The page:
The sheoak (she-oak) is endemic to Australia. Sheoaks are actually flowering plants and belong to the genus Allocasuarina and the family Casuarinaceae. The sheoak may also be called the ironwood, bull-oak (buloke) or beefwood. The species Allocasuarina luehmannii gives its name to the Shire of Buloke in Victoria, Australia.
What look like long, drooping, segmented leaves are actually modified branchlets (often called needles). The true leaves are reduced to minute, teeth-like scales which encircle each joint on the branchlets. Groves of sheoak are silent areas. The fallen needles form a soft, dense cover underfoot. The mat of branchlets stifles any undergrowth. The sheoak bears a woody fruit which looks like a spiny, cylindrical cone, about the size of an acorn, which is flattened at both ends. Sheoak thrive in very poor soils and under semi-arid conditions. The foliage is adapted for droughts and nodules on the roots contain symbiotic nitrogen fixing bacteria.
Because of its ability to grow in poor and sandy soils, it is often utilised in erosion prone areas or sand dunes to stabilise the soil. It will grow in most locations and is frost resistant. It forms an excellent windbreak and requires minimal water to get established. Once established, it does not need any further outside assistance but will manage under natural conditions. It is sometimes chosen as a host by the parasitic mistletoe.
The sheoak has both male and female trees. Discreet reddish flowers form in winter. The male trees produce large quantities of wind-blown pollen from tiny brown flowers. When in full flower, this causes the tree to take on a rusty red colour. Female trees have flower cones with dark red, thread-like filaments on short, lateral branchlets. Later, rough cones form from these. Woody bracts on the cone open to release the tiny fruits. Sheoak trees do not produce nectar. The sheoak is classed as a large shrub or small evergreen tree and the height ranges from 3 to 6 metres tall. The bark is rough and fibrous.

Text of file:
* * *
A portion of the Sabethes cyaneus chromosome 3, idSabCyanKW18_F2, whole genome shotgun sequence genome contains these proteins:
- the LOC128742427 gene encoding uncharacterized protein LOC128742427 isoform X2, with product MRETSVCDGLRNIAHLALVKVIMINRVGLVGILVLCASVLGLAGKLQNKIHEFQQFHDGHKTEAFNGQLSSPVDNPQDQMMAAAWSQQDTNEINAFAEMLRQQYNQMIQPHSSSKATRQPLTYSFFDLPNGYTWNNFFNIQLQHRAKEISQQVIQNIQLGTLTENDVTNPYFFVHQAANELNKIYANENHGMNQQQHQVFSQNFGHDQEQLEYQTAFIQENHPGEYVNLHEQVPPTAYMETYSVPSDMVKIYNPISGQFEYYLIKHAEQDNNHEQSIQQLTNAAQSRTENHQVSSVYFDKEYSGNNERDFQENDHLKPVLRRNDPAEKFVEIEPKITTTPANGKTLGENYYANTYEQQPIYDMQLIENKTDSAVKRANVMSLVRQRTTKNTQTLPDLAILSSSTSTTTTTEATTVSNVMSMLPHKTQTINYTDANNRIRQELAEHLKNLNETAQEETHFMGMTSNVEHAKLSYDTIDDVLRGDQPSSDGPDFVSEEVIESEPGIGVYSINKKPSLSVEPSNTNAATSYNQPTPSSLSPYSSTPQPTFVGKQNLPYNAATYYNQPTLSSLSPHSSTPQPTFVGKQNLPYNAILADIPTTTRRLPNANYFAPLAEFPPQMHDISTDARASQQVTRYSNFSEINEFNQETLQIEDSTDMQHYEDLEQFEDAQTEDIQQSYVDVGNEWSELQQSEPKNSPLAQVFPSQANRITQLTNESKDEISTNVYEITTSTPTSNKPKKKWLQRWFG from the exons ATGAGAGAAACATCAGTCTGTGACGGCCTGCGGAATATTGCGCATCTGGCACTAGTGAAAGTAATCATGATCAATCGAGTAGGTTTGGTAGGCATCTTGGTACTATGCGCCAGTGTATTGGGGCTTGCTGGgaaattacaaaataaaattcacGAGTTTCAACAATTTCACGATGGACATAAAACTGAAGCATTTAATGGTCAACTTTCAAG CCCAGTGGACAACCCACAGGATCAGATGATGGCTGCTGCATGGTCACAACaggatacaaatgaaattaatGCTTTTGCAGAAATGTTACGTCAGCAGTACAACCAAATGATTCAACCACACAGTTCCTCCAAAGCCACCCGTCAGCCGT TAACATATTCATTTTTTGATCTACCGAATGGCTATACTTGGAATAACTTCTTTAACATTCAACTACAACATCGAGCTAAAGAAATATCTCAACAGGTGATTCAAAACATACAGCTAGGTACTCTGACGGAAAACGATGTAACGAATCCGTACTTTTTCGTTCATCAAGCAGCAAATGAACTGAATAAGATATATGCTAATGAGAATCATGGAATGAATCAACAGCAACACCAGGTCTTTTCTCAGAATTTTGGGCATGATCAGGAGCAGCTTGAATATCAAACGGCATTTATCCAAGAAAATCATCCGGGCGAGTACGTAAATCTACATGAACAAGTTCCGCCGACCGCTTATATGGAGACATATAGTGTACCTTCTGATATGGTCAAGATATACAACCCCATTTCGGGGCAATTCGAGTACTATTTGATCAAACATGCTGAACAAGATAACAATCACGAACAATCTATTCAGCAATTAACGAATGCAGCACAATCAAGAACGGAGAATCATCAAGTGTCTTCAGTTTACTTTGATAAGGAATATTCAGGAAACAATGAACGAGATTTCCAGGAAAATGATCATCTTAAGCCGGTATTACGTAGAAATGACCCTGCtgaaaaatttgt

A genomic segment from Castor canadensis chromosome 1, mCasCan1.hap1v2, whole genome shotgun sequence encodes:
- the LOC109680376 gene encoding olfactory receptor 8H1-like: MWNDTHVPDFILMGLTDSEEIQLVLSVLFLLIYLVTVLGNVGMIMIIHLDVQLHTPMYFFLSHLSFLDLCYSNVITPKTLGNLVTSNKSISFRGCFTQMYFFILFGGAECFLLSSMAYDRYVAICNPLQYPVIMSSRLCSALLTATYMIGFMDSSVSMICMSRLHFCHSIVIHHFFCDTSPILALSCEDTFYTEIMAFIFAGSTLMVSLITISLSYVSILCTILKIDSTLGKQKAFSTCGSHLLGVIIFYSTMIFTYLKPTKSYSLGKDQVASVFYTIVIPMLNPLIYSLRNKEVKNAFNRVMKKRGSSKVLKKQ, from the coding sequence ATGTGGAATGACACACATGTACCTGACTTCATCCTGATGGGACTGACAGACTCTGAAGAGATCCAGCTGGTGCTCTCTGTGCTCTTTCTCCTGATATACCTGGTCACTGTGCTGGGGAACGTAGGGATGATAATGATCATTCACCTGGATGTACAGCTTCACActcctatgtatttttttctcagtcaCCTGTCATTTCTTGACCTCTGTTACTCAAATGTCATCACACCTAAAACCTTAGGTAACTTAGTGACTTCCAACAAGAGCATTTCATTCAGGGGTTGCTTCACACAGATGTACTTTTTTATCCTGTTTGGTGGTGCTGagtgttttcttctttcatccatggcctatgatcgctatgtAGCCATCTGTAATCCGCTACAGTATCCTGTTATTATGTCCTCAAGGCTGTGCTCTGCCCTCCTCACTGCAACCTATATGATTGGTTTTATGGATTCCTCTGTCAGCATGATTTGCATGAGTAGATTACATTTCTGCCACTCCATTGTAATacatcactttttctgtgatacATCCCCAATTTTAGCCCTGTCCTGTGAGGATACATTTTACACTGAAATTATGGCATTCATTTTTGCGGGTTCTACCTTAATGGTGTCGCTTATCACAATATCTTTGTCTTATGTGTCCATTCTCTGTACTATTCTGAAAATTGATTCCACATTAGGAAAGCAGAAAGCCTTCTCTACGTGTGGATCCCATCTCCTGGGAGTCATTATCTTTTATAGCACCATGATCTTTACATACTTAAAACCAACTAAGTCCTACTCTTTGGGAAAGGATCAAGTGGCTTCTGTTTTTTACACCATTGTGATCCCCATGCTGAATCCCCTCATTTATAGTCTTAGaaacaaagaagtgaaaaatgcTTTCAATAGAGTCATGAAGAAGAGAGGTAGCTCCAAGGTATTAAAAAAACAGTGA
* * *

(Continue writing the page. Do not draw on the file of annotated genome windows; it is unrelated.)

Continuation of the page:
Sheoaks were known as the aboriginal ‘woman’s tree hence the name she-oak. Because of the lack of undergrowth, children were encouraged to play in the clear areas under the sheoak as snakes would normally avoid moving over the fallen needles.
The seed heads are eaten by large parrot species and cockatoos and are the primary food source of the yellow-tailed black cockatoo. Moths and beetles are also attracted to the sheoak thus providing an additional source of food for birds.
The timber of the sheoak is similar to that of the European oak. It was used, among other things, for roofing shingles. It is popular with furniture makers and wood turners as it is a hard wood with a rich texture and a beautiful, distinctive grain which cannot be mistaken for any other wood. It also makes good burning as it produces very little ash.